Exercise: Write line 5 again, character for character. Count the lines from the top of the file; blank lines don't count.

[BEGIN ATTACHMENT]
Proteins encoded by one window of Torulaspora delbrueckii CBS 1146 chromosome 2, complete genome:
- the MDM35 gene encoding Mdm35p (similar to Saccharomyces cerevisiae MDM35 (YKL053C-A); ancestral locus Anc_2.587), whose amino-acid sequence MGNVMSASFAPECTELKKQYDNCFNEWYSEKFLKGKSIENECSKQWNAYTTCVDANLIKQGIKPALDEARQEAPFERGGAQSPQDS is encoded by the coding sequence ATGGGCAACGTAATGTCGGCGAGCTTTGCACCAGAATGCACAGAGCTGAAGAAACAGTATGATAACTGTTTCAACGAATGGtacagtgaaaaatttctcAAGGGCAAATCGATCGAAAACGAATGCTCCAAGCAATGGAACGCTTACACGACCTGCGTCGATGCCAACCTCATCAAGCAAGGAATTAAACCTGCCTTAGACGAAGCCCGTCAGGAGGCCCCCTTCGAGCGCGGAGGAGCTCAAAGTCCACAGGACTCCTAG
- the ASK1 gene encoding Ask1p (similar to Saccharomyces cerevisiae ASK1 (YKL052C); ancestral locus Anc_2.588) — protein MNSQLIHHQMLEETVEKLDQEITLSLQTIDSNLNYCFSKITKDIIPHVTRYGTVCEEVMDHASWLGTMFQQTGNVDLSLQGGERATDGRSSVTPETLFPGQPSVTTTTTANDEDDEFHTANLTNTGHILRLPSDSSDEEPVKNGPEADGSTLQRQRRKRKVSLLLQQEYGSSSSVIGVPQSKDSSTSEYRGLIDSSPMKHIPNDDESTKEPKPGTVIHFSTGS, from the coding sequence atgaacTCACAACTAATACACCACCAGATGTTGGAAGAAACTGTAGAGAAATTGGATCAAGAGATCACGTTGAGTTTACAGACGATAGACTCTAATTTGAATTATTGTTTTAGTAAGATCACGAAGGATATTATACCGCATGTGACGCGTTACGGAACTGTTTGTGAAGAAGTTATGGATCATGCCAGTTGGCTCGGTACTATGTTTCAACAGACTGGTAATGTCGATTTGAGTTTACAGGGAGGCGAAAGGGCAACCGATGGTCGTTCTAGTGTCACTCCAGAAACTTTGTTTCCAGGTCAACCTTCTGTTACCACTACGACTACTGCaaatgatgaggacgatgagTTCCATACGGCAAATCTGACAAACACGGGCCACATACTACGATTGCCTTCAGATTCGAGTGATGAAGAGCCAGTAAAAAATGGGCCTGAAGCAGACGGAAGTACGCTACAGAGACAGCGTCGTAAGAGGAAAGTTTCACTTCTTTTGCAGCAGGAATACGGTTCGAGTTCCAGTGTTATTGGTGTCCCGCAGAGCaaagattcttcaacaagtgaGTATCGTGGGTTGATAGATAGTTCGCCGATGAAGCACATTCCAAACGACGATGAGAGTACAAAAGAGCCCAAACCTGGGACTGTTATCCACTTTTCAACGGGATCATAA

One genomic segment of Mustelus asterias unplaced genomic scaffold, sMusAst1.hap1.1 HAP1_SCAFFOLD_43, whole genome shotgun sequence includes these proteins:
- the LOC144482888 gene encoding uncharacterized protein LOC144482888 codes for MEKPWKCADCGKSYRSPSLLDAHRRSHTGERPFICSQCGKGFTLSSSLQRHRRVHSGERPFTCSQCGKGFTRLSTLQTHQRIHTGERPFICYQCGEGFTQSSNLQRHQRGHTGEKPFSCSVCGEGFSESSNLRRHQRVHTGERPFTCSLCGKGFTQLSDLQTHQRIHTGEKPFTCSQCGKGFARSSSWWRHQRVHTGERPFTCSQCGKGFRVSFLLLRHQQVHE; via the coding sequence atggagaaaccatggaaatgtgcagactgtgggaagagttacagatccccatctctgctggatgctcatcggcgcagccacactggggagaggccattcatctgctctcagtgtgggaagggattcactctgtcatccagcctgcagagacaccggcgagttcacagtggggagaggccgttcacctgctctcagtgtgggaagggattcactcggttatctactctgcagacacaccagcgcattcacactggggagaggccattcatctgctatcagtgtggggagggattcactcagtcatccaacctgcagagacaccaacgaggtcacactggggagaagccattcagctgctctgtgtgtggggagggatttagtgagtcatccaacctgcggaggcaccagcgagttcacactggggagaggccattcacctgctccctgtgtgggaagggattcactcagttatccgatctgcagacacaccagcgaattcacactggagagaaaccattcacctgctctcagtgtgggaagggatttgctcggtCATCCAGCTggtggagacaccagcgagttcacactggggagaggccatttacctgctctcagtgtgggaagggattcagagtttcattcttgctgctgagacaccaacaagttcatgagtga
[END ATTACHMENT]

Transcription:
- the LOC144482888 gene encoding uncharacterized protein LOC144482888 codes for MEKPWKCADCGKSYRSPSLLDAHRRSHTGERPFICSQCGKGFTLSSSLQRHRRVHSGERPFTCSQCGKGFTRLSTLQTHQRIHTGERPFICYQCGEGFTQSSNLQRHQRGHTGEKPFSCSVCGEGFSESSNLRRHQRVHTGERPFTCSLCGKGFTQLSDLQTHQRIHTGEKPFTCSQCGKGFARSSSWWRHQRVHTGERPFTCSQCGKGFRVSFLLLRHQQVHE; via the coding sequence atggagaaaccatggaaatgtgcagactgtgggaagagttacagatccccatctctgctggatgctcatcggcgcagccacactggggagaggccattcatctgctctcagtgtgggaagggattcactctgtcatccagcctgcagagacaccggcgagttcacagtggggagaggccgttcacctgctctcagtgtgggaagggattcactcggttatctactctgcagacacaccagcgcattcacactggggagaggccattcatctgctatcagtgtggggagggattcactcagtcatccaacctgcagagacaccaacgaggtcacactggggagaagccattcagctgctctgtgtgtggggagggatttagtgagtcatccaacctgcggaggcaccagcgagttcacactggggagaggccattcacctgctccctgtgtgggaagggattcactcagttatccgatctgcagacacaccagcgaattcacactggagagaaaccattcacctgctctcagtgtgggaagggatttgctcggtCATCCAGCTggtggagacaccagcgagttcacactggggagaggccatttacctgctctcagtgtgggaagggattcagagtttcattcttgctgctgagacaccaacaagttcatgagtga